Posted by: David Weimer | May 26, 2012

The Writer or the Gazebo



Is a story action and adventure?  Activity?

We fight.  Mainly to kill each other over what we want.

But a cemetery is so calm.  Grass grows over a memorial granite stone and birds sing in a wood surrounding a quiet sun-dappled clearing featuring an ornate eight-sided gazebo which is lighted at night.

Stately firs, oaks and maples stand sentry in this pleasant-looking glade.  A high-ceilinged, gable-roofed, single-level library rests on a hillside opposite the wooded gazebo background.

Ants toil in their nests below volcano-like mounds in the mortar cracks around the octagonal stone set in the center of the gazebo.  This writer walks to the steps leading down, stepping over different-sized black ants to squat down to read the date on the memorial stone.  Sept. 30, 1979.  A couple had paid to build the gazebo, it seemed.  The writer wondered if they lived yet.

Small red maple tree & other nice accent plants adorn the gazebo.  Mulch.

Three millstones-turned tables are situated around this shaded tree-populated place off the side of the library’s asphalt parking area.

One unused picnic table rests under a large pine.  “I sit on the second millstone,” the writer writes, looking around at the agreeable surroundings.  Two mail boxes-turned-book drops stand alongside the entry drive, in front of the sidewalk to the library front doors.   The writer checks his cheap cell phone for the time: 2:32 p.m. Sale starts at three.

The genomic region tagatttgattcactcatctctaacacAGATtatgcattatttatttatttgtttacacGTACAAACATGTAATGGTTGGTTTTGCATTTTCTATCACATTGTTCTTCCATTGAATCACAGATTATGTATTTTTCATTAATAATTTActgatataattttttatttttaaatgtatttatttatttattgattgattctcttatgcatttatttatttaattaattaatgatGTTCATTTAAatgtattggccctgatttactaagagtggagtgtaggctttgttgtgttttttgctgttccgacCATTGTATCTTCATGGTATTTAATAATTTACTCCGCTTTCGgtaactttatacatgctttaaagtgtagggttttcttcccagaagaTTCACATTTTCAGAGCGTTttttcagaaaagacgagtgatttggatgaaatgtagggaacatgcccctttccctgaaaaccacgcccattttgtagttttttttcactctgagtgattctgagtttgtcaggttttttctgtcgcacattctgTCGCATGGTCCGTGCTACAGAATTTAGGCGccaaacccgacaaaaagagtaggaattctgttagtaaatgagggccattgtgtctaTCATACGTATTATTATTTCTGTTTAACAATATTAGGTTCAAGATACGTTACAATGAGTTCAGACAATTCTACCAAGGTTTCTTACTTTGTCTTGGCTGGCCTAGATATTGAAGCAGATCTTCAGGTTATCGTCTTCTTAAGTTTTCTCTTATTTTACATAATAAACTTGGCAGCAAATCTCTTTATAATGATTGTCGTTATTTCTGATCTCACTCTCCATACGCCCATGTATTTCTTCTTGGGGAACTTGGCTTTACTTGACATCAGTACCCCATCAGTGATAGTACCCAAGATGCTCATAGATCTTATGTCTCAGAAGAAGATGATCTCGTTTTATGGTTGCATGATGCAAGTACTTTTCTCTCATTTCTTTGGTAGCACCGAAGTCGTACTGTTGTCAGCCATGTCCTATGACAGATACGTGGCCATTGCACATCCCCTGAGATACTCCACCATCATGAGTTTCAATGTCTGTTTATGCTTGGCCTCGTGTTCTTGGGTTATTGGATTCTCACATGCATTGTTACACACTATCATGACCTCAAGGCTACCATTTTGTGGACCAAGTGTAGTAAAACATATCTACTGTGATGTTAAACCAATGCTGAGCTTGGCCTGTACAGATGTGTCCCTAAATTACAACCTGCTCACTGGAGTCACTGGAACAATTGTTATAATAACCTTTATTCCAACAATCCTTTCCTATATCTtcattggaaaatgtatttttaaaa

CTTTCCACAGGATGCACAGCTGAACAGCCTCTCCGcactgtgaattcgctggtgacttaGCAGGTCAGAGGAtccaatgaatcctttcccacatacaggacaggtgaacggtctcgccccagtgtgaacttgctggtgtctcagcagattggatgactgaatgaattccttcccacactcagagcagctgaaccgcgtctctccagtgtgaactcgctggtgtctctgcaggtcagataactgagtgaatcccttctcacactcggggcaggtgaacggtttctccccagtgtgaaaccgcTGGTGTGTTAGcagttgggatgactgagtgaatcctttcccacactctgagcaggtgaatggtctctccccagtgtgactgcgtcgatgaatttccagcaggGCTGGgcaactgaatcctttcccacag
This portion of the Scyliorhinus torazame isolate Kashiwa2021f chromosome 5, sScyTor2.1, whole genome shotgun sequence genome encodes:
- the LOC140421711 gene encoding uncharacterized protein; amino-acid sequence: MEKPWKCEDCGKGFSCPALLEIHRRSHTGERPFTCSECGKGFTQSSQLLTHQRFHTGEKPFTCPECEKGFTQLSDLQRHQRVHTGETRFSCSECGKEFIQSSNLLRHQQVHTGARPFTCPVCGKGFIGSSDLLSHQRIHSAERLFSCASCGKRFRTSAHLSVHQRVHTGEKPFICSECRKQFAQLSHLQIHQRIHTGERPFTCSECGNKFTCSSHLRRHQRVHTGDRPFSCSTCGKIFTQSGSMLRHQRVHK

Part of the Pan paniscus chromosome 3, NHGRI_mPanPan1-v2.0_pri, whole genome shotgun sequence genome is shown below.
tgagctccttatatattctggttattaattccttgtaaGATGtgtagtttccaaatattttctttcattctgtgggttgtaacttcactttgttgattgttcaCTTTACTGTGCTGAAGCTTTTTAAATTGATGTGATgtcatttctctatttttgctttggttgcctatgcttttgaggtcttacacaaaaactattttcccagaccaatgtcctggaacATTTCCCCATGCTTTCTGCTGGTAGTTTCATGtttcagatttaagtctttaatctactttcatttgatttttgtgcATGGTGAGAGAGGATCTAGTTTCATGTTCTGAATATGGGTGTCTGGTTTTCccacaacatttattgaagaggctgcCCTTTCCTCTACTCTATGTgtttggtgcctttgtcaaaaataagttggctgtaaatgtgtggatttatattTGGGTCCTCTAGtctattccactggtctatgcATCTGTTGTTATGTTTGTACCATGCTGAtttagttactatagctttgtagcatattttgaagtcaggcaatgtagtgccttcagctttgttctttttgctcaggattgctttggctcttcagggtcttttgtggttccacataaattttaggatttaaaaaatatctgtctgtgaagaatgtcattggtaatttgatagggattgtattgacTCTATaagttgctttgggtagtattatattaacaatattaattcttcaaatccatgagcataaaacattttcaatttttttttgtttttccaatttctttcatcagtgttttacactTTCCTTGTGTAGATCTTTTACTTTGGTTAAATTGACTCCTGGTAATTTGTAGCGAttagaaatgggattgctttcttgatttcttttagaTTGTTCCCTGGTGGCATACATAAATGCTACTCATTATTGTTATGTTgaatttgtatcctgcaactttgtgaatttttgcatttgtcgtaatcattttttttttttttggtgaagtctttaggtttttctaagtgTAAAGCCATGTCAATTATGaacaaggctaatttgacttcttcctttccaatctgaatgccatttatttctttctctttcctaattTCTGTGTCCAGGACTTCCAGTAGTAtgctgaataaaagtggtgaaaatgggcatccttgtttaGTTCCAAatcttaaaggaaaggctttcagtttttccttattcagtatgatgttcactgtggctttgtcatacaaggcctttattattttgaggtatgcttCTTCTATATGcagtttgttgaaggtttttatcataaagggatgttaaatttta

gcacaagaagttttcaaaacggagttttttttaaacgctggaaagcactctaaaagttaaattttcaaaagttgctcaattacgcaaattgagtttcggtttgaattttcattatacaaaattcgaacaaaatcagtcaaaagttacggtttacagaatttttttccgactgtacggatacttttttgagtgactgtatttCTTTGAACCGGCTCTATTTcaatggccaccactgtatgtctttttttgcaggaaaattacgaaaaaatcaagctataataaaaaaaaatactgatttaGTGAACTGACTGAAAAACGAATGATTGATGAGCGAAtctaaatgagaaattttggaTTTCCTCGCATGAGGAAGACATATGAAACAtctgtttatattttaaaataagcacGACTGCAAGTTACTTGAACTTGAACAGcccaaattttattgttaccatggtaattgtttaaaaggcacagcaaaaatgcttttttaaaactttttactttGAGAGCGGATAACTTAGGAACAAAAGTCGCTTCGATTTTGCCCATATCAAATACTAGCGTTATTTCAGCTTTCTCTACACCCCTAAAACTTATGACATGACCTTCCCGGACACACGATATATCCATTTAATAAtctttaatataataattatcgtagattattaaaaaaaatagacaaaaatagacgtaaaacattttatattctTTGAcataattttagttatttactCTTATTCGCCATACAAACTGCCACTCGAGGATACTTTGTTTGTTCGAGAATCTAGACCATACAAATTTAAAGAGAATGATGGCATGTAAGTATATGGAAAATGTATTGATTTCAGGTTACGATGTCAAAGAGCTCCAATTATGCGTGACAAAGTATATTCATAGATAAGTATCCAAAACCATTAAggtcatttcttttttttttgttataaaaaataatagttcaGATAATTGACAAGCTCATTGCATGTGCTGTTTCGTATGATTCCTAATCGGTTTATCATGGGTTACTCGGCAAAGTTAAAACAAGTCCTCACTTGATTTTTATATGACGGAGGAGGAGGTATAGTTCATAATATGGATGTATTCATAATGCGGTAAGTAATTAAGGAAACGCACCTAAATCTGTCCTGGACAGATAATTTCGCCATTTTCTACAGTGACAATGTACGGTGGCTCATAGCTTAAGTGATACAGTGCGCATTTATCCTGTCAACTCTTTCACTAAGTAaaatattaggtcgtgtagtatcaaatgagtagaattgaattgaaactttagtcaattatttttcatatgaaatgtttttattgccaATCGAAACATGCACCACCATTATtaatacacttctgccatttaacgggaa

Bird sounds.  Briefly, breeze in the moving leaves, then stillness again.  Distant traffic sounds.  Insects fly around the writer’s head.  He removes his hat to discourage any biting insects.  The library condensing unit kicks in, fan blowing hot air at tender shoots of a nearby tree.

Two birds in the sky, up there, seen through openings in the trees.  Not one cloud.  Mid-seventies in the shade.  Mid-80s in the sun.

The writer walks to his car to put away his spiral notebook and grab his things for the book sale.


Sitting on the second millstone again, the writer says, then writes, “Greedy pickers.”  My guess, he continues to himself, is that they got in beforehand, somehow.  Oh well.

One Queen Picker, a giant, bespeckled woman, has just driven away from the back door to the sale.  She’d loaded her bunch of books out the side and took off.

“This is where I dump my books.” She said in line, five minutes before the sale started.   “It’s where I unload my inventory I don’t move,” she explained.  She boasted that her husband had last taken 100 books to this library.

The writer is at his car now, finishing the last couple sentences in the half-shade before his car.  A fly kept pestering him at the millstone.  He’d sworn at it after swatting with his hat for the fifth time.

“I don’t smell that bad,” he said aloud to the fly.  Standing, he looked around and saw a black fly-covered bundle at the base of the fir tree near the millstone.  Dead crow, covered with crawling flies.  “I bet that does, though,” he muttered and walked off,  disgusted, thinking of what the flies had been eating before landing on his face and in his hair.

We’re all in this aquarium together, he thought, swatting dead a flying beetle that had landed on his right chest front.

“Let’s get out of here,” he said aloud to no one.

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